Two Pivotal Crises—Steve Farrell

Alexander Hamilton

Liberty Letters with Steve Farrell

It was October the 27, 1787, when Alexander Hamilton in Federalist No. 1, observed this pivotal truth:

“It has been frequently remarked that it seems to have been reserved to the people of this country, by their conduct and example, to decide the important question, whether societies of men are really capable or not of establishing good government from reflection and choice, or whether they are forever destined to depend for their political constitutions on accident and force. If there be any truth in the remark, the crisis at which we are arrived may with propriety be regarded as the era in which that decision is to be made; and a wrong election of the part we shall act may, in this view, deserve to be considered as the general misfortune of mankind.”

That was the pivotal moment then. That Founding Generation rose up to the challenge. They gave us a republic, the best in history, and it has prospered and stood out as a veritable “light on the hill” republic ever since. Until now. Until what has been a combination of a long and gradual assumption of power from the people and the states to Washington D.C., and from Washington D.C. in general to the Executive Branch in specific, and in some cases this too: from the Executive Branch of the United States to the unelected, pro-socialist, anti-American bureaucrats at the United Nations. And meanwhile, a general corruption of the once predominantly believed in and predominantly lived Judeo-Christian Moral Law of America, that once guiding star of men’s actions in America, that most substantial of all the checks the Founders had in mind when they erected the checks and limitations of power doctrines in the Constitution. That is, that only check and limitation of power that can make the ones written in the Constitution to be anything more than meaningless phrases to be ignored or laughed at (as some men do today). I mean the self-check of a people who believe there is a Higher Law of right and wrongs, and a people who believe that they will one day be judged by a Higher Judge in relationship to how they acted in relationship to those Higher Laws of rights and wrongs, and a people who in the majority observe those rights and wrongs in their daily living and in their application in the civil law when they are called upon as public servants. Without this greater, fundamental check those written into the Constitution will not long survive in reality as anything other than a mere facade or mockery of law and liberty.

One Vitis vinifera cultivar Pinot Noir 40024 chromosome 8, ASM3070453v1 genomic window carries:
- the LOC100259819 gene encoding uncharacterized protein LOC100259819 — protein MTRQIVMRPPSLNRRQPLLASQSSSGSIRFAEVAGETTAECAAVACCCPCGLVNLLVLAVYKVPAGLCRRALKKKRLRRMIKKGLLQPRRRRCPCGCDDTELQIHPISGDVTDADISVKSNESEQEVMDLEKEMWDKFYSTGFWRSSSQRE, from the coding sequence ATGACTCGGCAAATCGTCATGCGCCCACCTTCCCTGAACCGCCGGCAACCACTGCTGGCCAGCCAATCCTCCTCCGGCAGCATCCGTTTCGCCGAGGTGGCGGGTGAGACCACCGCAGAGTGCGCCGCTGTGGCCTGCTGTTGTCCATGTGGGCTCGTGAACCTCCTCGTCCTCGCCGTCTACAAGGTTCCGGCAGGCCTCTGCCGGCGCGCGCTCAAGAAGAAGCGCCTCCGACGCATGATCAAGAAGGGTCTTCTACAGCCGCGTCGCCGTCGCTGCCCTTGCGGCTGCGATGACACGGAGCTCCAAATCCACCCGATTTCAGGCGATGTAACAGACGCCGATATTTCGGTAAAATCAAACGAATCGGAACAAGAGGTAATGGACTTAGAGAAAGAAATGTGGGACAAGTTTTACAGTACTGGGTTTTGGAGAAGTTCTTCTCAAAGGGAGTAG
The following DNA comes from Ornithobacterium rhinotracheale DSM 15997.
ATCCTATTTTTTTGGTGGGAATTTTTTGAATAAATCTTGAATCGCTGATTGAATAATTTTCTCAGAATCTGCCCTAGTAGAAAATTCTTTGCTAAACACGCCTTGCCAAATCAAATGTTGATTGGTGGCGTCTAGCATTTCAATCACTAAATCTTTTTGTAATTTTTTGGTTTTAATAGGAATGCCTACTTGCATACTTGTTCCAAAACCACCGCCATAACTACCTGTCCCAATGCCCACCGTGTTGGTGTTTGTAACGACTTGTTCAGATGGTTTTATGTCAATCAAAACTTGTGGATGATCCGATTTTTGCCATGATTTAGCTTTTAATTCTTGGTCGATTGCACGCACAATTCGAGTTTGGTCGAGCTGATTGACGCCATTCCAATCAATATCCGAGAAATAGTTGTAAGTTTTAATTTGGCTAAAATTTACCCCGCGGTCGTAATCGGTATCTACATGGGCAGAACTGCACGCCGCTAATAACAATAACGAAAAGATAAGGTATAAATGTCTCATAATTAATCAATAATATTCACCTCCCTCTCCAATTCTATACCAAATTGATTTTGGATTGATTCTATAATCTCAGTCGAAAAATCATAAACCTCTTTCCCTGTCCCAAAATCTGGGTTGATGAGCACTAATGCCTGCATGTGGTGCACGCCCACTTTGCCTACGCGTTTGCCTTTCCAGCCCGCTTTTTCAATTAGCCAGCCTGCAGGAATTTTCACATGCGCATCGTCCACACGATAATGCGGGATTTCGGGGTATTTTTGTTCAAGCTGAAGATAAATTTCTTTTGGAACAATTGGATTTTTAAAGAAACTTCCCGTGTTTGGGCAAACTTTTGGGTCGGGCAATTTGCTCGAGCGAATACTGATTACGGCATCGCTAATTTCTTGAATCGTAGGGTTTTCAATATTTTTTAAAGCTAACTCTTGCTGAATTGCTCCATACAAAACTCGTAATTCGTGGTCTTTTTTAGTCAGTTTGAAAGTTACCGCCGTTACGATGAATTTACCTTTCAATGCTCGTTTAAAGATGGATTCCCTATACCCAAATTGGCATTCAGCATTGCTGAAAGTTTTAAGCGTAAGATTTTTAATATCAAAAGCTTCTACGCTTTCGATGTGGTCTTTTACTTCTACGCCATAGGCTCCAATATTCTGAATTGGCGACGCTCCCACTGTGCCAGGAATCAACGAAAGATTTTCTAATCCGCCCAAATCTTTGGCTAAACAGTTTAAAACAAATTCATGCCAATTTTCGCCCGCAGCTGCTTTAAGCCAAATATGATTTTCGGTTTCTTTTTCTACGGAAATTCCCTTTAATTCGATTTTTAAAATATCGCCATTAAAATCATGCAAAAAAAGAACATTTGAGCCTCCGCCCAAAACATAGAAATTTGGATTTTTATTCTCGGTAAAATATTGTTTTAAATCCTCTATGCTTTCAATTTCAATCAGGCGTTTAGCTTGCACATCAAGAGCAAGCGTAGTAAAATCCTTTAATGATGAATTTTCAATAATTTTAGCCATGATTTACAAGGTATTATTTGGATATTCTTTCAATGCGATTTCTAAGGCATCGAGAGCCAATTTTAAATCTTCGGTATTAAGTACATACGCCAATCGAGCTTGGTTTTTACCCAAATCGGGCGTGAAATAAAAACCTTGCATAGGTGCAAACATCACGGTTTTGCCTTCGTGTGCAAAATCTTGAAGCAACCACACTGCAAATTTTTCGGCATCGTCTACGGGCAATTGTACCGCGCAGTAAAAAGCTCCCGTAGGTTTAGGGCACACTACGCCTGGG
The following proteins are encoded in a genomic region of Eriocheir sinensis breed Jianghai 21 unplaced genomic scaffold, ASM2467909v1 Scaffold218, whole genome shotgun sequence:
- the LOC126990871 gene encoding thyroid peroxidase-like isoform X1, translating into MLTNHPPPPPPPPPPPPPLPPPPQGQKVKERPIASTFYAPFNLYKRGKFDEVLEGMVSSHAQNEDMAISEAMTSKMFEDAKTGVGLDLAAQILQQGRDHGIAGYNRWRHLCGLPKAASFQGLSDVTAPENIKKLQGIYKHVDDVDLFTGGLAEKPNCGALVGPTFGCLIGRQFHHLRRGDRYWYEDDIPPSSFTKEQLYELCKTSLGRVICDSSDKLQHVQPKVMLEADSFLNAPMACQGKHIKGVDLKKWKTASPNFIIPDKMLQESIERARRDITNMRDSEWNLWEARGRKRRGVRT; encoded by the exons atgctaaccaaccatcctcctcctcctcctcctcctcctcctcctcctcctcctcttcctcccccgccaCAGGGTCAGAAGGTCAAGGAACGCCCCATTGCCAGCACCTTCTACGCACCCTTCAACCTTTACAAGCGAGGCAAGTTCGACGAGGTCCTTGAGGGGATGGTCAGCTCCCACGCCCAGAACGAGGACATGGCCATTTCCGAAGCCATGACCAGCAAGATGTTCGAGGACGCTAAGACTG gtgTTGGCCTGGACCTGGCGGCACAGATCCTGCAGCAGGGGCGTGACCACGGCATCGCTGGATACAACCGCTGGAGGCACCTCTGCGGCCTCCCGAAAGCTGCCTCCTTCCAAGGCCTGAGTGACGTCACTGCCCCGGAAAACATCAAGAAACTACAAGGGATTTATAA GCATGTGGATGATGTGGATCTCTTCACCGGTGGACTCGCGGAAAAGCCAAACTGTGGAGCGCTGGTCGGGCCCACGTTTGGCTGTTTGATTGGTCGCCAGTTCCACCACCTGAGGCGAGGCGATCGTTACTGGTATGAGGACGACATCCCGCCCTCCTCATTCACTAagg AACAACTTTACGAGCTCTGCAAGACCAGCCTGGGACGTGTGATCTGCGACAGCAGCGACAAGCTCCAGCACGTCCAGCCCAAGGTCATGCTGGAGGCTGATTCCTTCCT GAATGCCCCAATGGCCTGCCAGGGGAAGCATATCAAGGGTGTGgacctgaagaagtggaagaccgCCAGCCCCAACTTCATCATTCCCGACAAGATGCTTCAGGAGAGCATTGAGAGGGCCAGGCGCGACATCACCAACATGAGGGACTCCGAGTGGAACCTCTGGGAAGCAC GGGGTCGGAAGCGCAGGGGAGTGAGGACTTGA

John Adams

This is our crisis today. Will we stand up as the Founders once did and say “No!” to the concentration of power, and put things back in the order God inspired in our beloved Constitution? And will stand up as the Founders once did and restore religious freedom as first and foremost among our Unalienable Rights so that we may be wise enough, moral enough, to succeed at self-government?

John Adams reminds:

“We have no government armed with power capable of contending with human passions unbridled by morality and religion. Avarice, ambition, revenge or gallantry would break the strongest cords of our Constitution as a whale goes through a net. Our Constitution is designed only for a moral and religious people. It is wholly inadequate for any other.”

This then was the real object of the First Amendment from a politically practical standpoint: that the people being free to choose their faith without molestation, and to air their views on faith and morality at all times, and in all things, and in all places that they be in (especially in public is the object here) will generally decide aright on the Great and General Principles of religion and morality. And having self-discovered these Great and General Principles rather than having them imposed by a national church (like those once prevalent in Europe) are all the more likely to live it because they love it, because it found its place in the heart freely. And since they will be more inclined to live it, then the hope was and is (and it was and is a hope grounded in experience) the Great American Experiment in Self Government would not end in a that great self destruction that is the sure fate of every self-government in history that finds itself run by a people dominated by covetousness, dishonesty, disloyalty, division, theft, murder, sexual incontinence, and idol worship. How could it be otherwise? The Founders wanted better. They gave us religious freedom. It was meant to be a tool of national character promotion, of faith in and fidelity to general principles of right and wrong, of law, of freely given duty to God, family, and country, so that liberty might be deserved and might endure.

This is our pivotal crisis. We must return to the Founders Constitution and decentralize power, and re-divide it, re-check it, and re-limit it; and we must bring back the Judeo-Christian law as the foundation of our culture and legal system – and we must re-win our hearts and souls to it, and once again live it, and defend it. Then there will be hope for America. Continue to neglect these, however, continue to let the enemies of liberty and their unwise followers run roughshod over them and we will not long survive a free, happy, and prosperous people. Not long at all.

We can, should, and must return to our moorings.


Liberty Letters is a project of The Moral Liberal’s, Editor in Chief, Steve Farrell. Copyright © 2012 Steve Farrell.